Maple Leafs expecting even more from Auston Matthews in Year 2

Maple Leafs GM Lou Lamoriello doesn't want to talk about his own status, just focus on the team, and says right now where the team sits, it's not necessary to name a captain.

TORONTO – A year ago, no one knew quite what to expect.

This was before the four-goal debut and the 40-goal rookie season. Before the playoffs and the Calder Trophy presentation.

Heck, a year ago Auston Matthews was playing for Team North America at the World Cup rather than breaking camp with the Toronto Maple Leafs. He was a curiosity, naturally, as the first No. 1 pick to arrive in the city since Wendel Clark, but even the optimists didn’t fully anticipate what was to come next.

“I mean I didn’t know he was getting 40 last year,” said Leafs coach Mike Babcock on Thursday.

Now on the precipice of Year 2, fresh off a summer of rest and flexibility-boosting Pilates workouts back home in Arizona, the circumstances have changed dramatically.

Matthews expects more of himself, and the Leafs expect more from him. How much more?

“The sky’s the limit for him,” said teammate Nazem Kadri. “That’s the honest truth. He’s a great talent and obviously a special player that you don’t see every generation.”

At least not in Toronto.

Consider that Matthews led the entire NHL last season with 30 goals at 5-on-5 and finished second to San Jose bomber Brent Burns in shots on goal at even strength. Playing alongside other rookies – Zach Hyman on the left, and either William Nylander or Connor Brown on the right – he was a serious difference-maker at age 19.

And yet, as Matthews reflected on how things went over the summer, he identified a few areas for potential improvement.

He hopes a year’s worth of NHL experience will lend itself to staying more even-keeled through the inevitable ups and downs of the season. There’s also an opportunity, he feels, to take even greater control of games.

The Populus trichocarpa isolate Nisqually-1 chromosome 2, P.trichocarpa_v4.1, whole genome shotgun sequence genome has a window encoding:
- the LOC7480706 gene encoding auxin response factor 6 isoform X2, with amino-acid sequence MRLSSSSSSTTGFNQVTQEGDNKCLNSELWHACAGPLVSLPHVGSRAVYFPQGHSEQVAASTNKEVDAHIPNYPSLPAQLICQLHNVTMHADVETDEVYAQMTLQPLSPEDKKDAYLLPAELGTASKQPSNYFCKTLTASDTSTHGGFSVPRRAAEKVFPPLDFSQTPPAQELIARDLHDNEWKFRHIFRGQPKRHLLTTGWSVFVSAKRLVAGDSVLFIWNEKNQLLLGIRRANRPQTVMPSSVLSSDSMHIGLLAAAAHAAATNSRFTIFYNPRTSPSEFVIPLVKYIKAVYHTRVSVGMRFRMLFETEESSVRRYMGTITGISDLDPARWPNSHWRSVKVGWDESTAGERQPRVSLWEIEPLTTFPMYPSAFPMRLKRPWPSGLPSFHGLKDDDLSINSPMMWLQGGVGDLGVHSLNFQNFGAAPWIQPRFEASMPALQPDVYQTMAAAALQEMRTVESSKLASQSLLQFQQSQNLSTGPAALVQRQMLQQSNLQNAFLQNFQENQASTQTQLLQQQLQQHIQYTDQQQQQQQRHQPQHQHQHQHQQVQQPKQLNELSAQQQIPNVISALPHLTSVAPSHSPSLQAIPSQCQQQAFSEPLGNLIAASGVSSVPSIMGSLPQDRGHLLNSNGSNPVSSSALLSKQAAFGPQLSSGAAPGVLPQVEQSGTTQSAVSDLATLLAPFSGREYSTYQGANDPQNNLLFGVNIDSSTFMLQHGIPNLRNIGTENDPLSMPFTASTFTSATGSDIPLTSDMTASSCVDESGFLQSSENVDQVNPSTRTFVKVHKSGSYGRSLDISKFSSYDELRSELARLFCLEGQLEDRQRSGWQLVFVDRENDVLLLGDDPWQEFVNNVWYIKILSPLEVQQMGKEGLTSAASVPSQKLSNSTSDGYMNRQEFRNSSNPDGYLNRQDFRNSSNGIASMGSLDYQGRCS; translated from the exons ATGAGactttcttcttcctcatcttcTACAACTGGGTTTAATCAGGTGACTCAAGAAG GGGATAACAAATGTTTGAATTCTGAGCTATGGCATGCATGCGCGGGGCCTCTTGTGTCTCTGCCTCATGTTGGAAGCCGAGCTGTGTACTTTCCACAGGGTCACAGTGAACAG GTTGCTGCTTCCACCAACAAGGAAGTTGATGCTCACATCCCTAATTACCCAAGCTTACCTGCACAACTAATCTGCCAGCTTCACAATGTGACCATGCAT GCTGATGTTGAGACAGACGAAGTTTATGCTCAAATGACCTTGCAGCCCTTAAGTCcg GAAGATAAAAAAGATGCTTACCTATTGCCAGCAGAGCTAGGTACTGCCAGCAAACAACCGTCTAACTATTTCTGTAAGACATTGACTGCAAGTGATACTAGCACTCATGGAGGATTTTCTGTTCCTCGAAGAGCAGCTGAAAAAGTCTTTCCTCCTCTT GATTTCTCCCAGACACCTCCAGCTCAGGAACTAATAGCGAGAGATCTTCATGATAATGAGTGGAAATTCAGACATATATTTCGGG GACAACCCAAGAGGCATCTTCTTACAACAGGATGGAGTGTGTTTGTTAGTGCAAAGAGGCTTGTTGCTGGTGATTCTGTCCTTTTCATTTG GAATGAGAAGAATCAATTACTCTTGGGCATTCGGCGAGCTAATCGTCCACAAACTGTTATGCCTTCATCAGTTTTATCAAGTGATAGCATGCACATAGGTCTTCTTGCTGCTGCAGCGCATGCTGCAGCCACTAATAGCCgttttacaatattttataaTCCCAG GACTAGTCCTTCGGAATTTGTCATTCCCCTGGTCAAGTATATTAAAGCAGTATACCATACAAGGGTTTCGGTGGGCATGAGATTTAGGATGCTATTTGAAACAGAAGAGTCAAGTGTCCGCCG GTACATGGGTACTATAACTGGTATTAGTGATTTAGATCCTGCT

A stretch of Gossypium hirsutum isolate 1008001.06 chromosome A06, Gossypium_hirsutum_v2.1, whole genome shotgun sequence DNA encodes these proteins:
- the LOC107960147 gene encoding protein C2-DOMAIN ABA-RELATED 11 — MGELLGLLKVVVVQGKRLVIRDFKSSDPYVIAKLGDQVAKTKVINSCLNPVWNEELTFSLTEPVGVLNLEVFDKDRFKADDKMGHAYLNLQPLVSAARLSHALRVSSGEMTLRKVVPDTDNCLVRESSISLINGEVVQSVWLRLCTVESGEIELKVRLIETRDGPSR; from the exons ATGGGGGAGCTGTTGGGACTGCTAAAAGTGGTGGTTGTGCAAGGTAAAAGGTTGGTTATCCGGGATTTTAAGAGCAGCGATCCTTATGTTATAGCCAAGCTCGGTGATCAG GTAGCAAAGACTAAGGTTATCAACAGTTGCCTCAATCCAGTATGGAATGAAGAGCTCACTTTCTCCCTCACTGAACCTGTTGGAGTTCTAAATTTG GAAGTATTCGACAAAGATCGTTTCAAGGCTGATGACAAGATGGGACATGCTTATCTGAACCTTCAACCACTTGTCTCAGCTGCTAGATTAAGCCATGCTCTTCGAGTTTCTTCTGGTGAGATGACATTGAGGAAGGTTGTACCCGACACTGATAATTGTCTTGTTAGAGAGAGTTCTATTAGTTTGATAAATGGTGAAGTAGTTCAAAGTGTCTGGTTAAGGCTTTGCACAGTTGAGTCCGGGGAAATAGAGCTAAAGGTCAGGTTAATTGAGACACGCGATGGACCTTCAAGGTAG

“I think I can just be a little bit more assertive at times,” said Matthews. “Wanting the puck a little bit more, trusting my skills and everything.”

It’s a tantalizing thought for the Leafs in these early days of training camp – a time of hope and excitement and endless possibility. For as much as the organization believes it improved by adding veteran depth this summer, and as much it boasts an enviable amount of emerging talent across the board, Matthews is the No. 1 reason there’s so much optimism here this fall.

He’s shown himself to be the kind of tide capable of raising all boats.

Numbers-wise, it will be a challenge to top Year 1. He’s certainly a candidate to see his 14.3 per cent shooting percentage regress somewhat this season, although that may be offset by producing an even greater volume of shots.

Matthews had 29 assists as a rookie and is likely to make an improvement there, especially if he gets a longer stint with the sharp-shooting Nylander.

But his success will be determined by more than just sheer production because of the ripple effect he’ll likely have on the Leafs lineup. With opponents devoting more time to nullifying Matthews, it should create better opportunities for a Toronto team with plenty of other goal-scoring options.

It will also present Hyman-Matthews-Nylander with the nightly challenge of besting the other team’s best.

“I thought their line was a real good line for us (last year),” said Babcock. “I thought it was a good line at playoff time, too. The growth of all those guys is immense, to say the least. Their confidence and their swagger now compared to a year ago is much different as well.”

They have arrived at training camp already sure of their place in the dressing room hierarchy. Barring injuries, the competition for jobs up front is basically non-existent around the Leafs with Babcock acknowledging that contract and waiver status will play a big role in determining the opening night lineup.

Indeed, this camp is about fine-tuning and building on the considerable progress made last year.

As the Leafs reported to their suburban practice facility for medical testing on Thursday morning, Babcock and general manager Lou Lamoriello both stated unequivocally that the team wouldn’t name a captain this season. That had become a contrived and oddly persistent storyline in recent weeks – even by Toronto standards – for it’s already clear where this situation is headed.

Matthews will almost certainly be the next man to wear the “C” for this team. Those in a position of power simply believe he stands to benefit from a little more time to grow into the role.

Just days before his 20th birthday, it’s clear he’s already being counted on to a higher degree than every other young NHLer not named Connor McDavid.

“He’s a humble kid, he works hard,” Kadri said of Matthews. “He’s liked by his teammates, he likes his teammates. I think everything with that – with good surroundings in the locker-room, good people, good staff – he can really take it to the next level.”

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